July06, 2022,UK

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Abstract Volume: 4 Issue: 6 ISSN:

Pilar Cyst: A Case Report

Dr Archana S*, Dr (Col) Suresh Menon1, Dr ME Sham2, Dr Veerendra Kumar3, Dr Sheron Mathews4, Dr Romir Navaneetham5

  1. MDS (Professor and HOD), Department of Oral Maxillofacial Surgery, Vydehi Institute of Dental Sciences.
  2.  MDS MRMS PhD (Professor), Department of Oral Maxillofacial Surgery, Vydehi Institute of Dental Sciences.
  3.  MDS (Reader), Department of Oral Maxillofacial Surgery, Vydehi Institute of Dental Sciences.
  4. MDS (Assistant Professor), Department of Oral Maxillofacial Surgery, Vydehi Institute of Dental Sciences.
  5. MDS (Surgical Resident), Department of Oral Maxillofacial Surgery, Vydehi Institute of Dental Sciences.

Corresponding Author: Dr Archana S, MDS (Assistant Professor), Department of Oral Maxillofacial Surgery, Vydehi Institute of Dental Sciences.

Copy Right: © 2022 Dr Archana S, this is an open access article distributed under the Creative Commons Attribution License, which permits unrestricted use, distribution, and reproduction in any medium, provided the original work is properly cited.


Received Date: February 21, 2022

Published Date: March 01, 2022

 

Abstract

Trichilemmal or pilar cyst is a rare tumour which arises from outer root sheath of hair follicles. It could be tricky to distinguish both clinically from other skin lesions.In this report a case of 42 year old male with a one year history of painless growth on the left side of the face has been reported. Post excisional biopsy Pilar Cyst diagnosis was given.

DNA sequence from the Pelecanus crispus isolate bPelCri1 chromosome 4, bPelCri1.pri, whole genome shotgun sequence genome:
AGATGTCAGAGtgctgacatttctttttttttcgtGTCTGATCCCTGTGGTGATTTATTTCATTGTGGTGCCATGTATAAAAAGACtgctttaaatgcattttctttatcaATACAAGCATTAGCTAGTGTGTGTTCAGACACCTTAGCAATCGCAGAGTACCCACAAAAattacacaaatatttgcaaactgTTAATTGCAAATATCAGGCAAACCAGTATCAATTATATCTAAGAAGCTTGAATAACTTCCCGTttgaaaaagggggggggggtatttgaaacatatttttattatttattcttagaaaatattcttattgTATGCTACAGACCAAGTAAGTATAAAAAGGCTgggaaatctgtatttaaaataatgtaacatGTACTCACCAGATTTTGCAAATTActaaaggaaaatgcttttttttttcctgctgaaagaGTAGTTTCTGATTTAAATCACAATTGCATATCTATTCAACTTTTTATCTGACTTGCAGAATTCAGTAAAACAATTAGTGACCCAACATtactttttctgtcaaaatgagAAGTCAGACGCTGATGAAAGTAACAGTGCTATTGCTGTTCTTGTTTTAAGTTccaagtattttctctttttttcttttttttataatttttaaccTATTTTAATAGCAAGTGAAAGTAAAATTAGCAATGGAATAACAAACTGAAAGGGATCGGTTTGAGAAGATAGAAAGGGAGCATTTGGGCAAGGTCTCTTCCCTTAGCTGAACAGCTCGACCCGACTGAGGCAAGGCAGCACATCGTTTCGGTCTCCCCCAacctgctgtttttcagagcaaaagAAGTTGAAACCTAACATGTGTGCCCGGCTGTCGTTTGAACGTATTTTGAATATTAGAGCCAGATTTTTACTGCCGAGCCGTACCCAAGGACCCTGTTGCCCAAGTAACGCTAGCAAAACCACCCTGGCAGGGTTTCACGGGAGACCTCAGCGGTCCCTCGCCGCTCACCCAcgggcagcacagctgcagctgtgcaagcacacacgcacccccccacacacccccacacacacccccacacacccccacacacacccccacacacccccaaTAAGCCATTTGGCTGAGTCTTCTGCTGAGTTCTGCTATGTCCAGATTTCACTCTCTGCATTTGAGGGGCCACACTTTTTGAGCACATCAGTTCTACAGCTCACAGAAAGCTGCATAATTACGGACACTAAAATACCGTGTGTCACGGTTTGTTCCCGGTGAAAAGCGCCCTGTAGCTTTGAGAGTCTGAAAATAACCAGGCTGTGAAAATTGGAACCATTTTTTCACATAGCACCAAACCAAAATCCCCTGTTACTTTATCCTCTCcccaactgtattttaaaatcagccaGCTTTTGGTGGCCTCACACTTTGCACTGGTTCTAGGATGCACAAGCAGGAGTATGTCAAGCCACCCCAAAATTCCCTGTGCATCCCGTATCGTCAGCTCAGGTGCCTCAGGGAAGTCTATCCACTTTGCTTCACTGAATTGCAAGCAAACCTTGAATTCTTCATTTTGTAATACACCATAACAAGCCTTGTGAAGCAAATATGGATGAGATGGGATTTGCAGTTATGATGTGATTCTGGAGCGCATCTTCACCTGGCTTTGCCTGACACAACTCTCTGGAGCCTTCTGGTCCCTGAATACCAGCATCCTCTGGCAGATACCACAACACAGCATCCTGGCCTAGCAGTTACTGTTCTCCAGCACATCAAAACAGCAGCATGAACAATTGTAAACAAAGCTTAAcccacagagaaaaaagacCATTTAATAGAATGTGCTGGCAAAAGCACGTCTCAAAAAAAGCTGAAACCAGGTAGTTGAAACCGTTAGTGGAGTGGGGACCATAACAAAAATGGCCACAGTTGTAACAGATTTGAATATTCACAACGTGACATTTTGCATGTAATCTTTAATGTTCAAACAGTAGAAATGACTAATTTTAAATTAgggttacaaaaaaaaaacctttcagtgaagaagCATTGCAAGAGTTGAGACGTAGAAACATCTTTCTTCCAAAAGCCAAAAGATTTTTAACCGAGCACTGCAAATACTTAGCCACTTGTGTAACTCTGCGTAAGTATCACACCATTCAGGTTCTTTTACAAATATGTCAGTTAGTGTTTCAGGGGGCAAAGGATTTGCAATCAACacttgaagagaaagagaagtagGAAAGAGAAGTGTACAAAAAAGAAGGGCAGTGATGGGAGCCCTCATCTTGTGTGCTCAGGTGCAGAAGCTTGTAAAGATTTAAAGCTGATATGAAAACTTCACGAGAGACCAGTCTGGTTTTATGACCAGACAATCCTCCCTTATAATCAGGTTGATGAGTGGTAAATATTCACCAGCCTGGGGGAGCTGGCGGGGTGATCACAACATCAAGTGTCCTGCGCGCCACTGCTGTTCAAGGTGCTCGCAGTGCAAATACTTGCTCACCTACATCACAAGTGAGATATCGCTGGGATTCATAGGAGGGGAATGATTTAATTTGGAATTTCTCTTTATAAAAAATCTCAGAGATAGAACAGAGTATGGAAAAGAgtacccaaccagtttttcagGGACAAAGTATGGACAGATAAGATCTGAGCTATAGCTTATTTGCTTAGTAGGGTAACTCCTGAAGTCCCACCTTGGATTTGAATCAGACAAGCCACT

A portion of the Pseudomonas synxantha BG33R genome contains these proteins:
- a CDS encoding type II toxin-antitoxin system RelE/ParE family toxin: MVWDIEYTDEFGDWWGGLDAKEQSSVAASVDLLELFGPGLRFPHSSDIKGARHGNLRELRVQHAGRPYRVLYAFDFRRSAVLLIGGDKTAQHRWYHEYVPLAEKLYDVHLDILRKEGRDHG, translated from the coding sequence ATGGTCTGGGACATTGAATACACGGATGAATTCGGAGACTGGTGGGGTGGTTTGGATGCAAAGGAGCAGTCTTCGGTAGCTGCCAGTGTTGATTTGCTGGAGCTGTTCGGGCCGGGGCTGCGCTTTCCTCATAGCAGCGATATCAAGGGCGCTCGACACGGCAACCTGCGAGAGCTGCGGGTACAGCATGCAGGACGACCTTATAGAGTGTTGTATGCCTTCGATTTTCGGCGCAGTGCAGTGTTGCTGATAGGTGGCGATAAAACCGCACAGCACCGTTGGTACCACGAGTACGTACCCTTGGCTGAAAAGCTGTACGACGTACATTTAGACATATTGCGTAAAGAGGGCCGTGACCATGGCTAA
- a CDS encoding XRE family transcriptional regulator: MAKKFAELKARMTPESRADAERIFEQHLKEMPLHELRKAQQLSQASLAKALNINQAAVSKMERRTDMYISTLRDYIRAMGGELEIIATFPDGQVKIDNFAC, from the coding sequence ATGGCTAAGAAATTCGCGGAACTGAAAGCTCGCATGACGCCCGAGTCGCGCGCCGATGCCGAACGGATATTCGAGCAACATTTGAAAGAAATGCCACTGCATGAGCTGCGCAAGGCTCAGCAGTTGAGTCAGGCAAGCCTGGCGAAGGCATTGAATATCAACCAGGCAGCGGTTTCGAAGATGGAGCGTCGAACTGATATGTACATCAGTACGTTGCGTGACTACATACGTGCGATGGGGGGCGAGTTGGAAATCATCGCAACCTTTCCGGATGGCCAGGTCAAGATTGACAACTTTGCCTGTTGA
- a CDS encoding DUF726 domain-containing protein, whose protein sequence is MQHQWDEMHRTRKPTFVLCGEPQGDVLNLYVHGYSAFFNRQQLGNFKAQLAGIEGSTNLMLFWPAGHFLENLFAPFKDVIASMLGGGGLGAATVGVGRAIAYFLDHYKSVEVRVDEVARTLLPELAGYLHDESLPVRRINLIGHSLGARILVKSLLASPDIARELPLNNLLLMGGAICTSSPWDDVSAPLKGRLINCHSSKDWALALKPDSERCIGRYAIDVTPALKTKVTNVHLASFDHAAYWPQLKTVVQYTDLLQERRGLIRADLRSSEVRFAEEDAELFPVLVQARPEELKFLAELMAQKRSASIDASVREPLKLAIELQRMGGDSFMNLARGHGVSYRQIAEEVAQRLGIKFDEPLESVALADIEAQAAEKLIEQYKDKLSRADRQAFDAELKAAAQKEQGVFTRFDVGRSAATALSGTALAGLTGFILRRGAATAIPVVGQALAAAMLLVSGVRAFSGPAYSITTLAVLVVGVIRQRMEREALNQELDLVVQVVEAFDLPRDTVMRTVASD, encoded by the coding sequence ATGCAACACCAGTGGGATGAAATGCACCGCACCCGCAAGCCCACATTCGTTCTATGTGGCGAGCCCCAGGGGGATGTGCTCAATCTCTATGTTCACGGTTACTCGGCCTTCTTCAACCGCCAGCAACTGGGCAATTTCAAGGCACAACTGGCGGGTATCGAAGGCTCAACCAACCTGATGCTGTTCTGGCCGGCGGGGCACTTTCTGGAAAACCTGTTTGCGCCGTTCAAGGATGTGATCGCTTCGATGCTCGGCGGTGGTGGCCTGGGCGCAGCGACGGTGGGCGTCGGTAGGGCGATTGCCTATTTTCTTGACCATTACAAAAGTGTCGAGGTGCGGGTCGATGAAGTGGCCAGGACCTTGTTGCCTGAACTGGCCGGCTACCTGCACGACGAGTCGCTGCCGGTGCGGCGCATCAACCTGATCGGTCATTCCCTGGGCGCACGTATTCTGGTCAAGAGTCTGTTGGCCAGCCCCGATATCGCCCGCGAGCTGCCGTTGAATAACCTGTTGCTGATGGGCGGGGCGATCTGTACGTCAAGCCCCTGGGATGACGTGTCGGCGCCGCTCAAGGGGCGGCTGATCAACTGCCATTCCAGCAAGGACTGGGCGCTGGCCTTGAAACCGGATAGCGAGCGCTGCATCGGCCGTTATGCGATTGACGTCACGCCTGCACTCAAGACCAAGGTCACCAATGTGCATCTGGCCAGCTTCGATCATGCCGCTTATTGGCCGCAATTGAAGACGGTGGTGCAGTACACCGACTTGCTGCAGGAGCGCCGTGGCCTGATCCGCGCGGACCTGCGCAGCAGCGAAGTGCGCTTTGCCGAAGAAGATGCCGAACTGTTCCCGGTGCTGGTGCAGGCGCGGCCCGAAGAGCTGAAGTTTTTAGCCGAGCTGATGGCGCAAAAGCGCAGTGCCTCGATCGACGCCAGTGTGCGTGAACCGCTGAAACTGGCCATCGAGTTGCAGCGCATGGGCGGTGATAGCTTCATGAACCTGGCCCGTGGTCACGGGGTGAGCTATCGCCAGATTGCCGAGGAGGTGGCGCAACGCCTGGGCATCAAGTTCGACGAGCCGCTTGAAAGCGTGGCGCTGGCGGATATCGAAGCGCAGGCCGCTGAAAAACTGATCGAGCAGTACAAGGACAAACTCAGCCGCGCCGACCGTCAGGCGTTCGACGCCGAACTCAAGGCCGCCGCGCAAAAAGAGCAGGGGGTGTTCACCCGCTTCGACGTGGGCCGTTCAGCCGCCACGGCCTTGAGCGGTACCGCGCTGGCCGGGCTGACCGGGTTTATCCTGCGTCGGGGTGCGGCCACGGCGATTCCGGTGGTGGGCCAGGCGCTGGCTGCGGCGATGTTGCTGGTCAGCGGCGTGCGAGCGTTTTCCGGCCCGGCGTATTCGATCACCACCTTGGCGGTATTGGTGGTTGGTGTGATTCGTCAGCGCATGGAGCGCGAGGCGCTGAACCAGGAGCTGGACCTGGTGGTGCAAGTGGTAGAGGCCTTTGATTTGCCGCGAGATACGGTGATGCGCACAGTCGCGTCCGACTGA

Key Word: Pilar Cyst, Trichilemmal Cyst, Maxillofacial Region

Pilar Cyst: A Case Report

Introduction

Trichiemmal cyst or pilar cyst was first identified Pinkus as keratinization of outer root sheath of hair follicle which were originally called a sebaceous cyst. (1) The trichilemmal cyst is the 2nd most common cyst in the head and neck region and occur in 5 – 10% of the population. They are found 90% of the time in the scalp. The common cystic lesions of the skin are sebaceous cysts.  Proliferating trichilemmal cyst grow rapidly and may arise denervo.  Pilar cysts are almost always benign with malignant transformation occurring rarely. Malignant transformation may lead to distant metastasis too. However there are no distinct clinical criteria’s that can distinguish benign and a malignant proliferating trichilemmal cyst. (2) These cysts are thought to be genetically inherited. Malignant transformation of these cysts to a squamous cell carcinoma or spindle cell carcinoma is a rare phenomenon. (3)

This case report illustrates a diagnosis of a trichilemmal cyst

 
Case Report